There’s a lot to process about Matt Reeves’ superhero noir The Batmanfrom its emo Bruce Wayne, to the built-in pet carriers on Catwoman’s motorcycle, to… well, everything Paul Dano’s doing as the Riddler. But as I’ve sat with everything I witnessed during the film’s (yes, very long) run, one thought has increasingly begun to haunt me: Are we really getting another Joker? Another?

(Spoilers ahead!)

Honestly, I was already struggling with the whole flooding Madison Square Garden segment of The Batman by the time we got to its most stunning reveal. We’ve already seen two movie Jokers in the past decade—Jared Leto debuted his Hot Topic-infused take on the character in 2016’s Suicide Squad, and Joaquin Phoenix took home for Best Actor for playing the chaotic clown in 2019’s Joker. And that’s saying nothing of Heath Ledger’s performance—which won the actor the same award posthumously after his tragic death in 2008—or Jack Nicholson’s celebrated turn in the 1989 version.

But in spite of these performances—not to mention TV’s recent Jokers—Reeves and company decided to send in another clown.

As The Batman comes to a close, we observe Paul Dano’s Riddler making a new friend from his cell at Arkham—a jokester sort whose cackle sounds awfully familiar. “What is it they say?” says the inmate—played by Eternals actor Barry Keoghan. “One day you’re on top. The next, you’re a clown.”

Reeves has already addressed the moment, which he swears is “not an Easter egg scene.”

“It’s not one of those end credits Marvel or DC scenes where it’s going, like, ‘Hey, here’s the next movie!’” the director told Variety. “In fact, I have no idea when or if we would return to that character in the movies.”

Reeves said it was important to him to make sure his film stood out from all the other bat fare viewers have consumed of late. The Joker, he concedes, has “been done well, a number of times”—so he told Keoghan up front that he didn’t know when or if his Joker might return. Still, he hasn’t ruled out the idea of bringing the character back in some capacity.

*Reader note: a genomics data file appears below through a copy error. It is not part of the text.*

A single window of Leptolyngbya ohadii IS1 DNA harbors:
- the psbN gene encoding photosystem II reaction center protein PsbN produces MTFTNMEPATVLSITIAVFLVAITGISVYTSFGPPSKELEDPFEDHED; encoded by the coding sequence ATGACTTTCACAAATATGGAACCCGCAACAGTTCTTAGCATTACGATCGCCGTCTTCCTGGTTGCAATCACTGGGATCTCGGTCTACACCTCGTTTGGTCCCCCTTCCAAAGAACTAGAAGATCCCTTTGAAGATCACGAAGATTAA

“There’s stuff I’m very interested in doing in an Arkham space, potentially for HBO Max,” he said. “There are things we’ve talked about there. So it’s very possible. It also isn’t impossible, that there is some story that comes back where Joker comes into our world.”

How coy!

Should Keoghan eventually appear on TV as the Joker, he’ll be in good company. Gotham, the Arrowverse, NBC’s short-lived sitcom Powerless, and HBO Max’s own animated Harley Quinn series have each folded in their own take on the character already. That’s not to say there isn’t room for another one. But to what end?

At this point we’ve seen enough Jokers to last two lifetimes. Why not give Poison Ivy or some other member of the comics’ extensive Rogues Gallery their day in the sun? (Lake Bell’s take on the character in Harley Quinn is fantastic and demands a live action follow-up in this humble viewer’s opinion!) Or, hell, bring back Mr. Freeze—the point is, we have options!

It’s not just that various actors have tackled the Joker over and over and over again, often in quick succession, but that with each new take the character becomes more abstract. He’s already more meme than man now—a stand-in for chaos, or disillusionment, or misanthropy, or whatever word might best telegraph “bleak edginess.” How many more variations on this theme can we explore—and would any of those really be more fun than, say, giving Killer Croc a chance? Or Killer Moth? Or the Ventriloquist? I’m just saying, the character design on a feature film-scale Clock Man could be pretty sick. Haven’t we all seen enough green-haired clowns around Halloween to last a lifetime?

Source link

Leave a Reply

Your email address will not be published.